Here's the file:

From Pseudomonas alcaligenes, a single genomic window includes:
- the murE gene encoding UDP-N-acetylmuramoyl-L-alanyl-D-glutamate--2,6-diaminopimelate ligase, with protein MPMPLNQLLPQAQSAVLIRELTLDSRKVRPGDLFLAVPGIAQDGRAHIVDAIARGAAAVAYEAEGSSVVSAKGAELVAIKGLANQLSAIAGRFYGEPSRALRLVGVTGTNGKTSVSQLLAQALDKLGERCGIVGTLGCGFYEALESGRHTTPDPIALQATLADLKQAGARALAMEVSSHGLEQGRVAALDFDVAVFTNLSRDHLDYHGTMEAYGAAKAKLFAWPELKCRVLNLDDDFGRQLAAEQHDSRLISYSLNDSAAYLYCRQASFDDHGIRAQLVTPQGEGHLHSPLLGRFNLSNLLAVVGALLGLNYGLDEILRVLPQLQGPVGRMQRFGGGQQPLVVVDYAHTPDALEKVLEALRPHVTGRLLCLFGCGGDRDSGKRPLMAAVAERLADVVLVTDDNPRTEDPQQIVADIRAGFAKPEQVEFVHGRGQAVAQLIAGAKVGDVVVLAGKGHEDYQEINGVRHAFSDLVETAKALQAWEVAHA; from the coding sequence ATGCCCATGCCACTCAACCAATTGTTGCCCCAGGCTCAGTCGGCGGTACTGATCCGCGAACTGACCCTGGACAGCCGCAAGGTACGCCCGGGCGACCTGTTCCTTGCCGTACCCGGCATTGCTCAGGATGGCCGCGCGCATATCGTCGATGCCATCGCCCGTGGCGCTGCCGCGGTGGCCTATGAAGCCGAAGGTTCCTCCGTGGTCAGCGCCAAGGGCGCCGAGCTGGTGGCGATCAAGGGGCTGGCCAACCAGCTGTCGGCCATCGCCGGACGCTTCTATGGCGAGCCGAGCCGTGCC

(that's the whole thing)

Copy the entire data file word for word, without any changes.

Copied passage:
From Pseudomonas alcaligenes, a single genomic window includes:
- the murE gene encoding UDP-N-acetylmuramoyl-L-alanyl-D-glutamate--2,6-diaminopimelate ligase, with protein MPMPLNQLLPQAQSAVLIRELTLDSRKVRPGDLFLAVPGIAQDGRAHIVDAIARGAAAVAYEAEGSSVVSAKGAELVAIKGLANQLSAIAGRFYGEPSRALRLVGVTGTNGKTSVSQLLAQALDKLGERCGIVGTLGCGFYEALESGRHTTPDPIALQATLADLKQAGARALAMEVSSHGLEQGRVAALDFDVAVFTNLSRDHLDYHGTMEAYGAAKAKLFAWPELKCRVLNLDDDFGRQLAAEQHDSRLISYSLNDSAAYLYCRQASFDDHGIRAQLVTPQGEGHLHSPLLGRFNLSNLLAVVGALLGLNYGLDEILRVLPQLQGPVGRMQRFGGGQQPLVVVDYAHTPDALEKVLEALRPHVTGRLLCLFGCGGDRDSGKRPLMAAVAERLADVVLVTDDNPRTEDPQQIVADIRAGFAKPEQVEFVHGRGQAVAQLIAGAKVGDVVVLAGKGHEDYQEINGVRHAFSDLVETAKALQAWEVAHA; from the coding sequence ATGCCCATGCCACTCAACCAATTGTTGCCCCAGGCTCAGTCGGCGGTACTGATCCGCGAACTGACCCTGGACAGCCGCAAGGTACGCCCGGGCGACCTGTTCCTTGCCGTACCCGGCATTGCTCAGGATGGCCGCGCGCATATCGTCGATGCCATCGCCCGTGGCGCTGCCGCGGTGGCCTATGAAGCCGAAGGTTCCTCCGTGGTCAGCGCCAAGGGCGCCGAGCTGGTGGCGATCAAGGGGCTGGCCAACCAGCTGTCGGCCATCGCCGGACGCTTCTATGGCGAGCCGAGCCGTGCC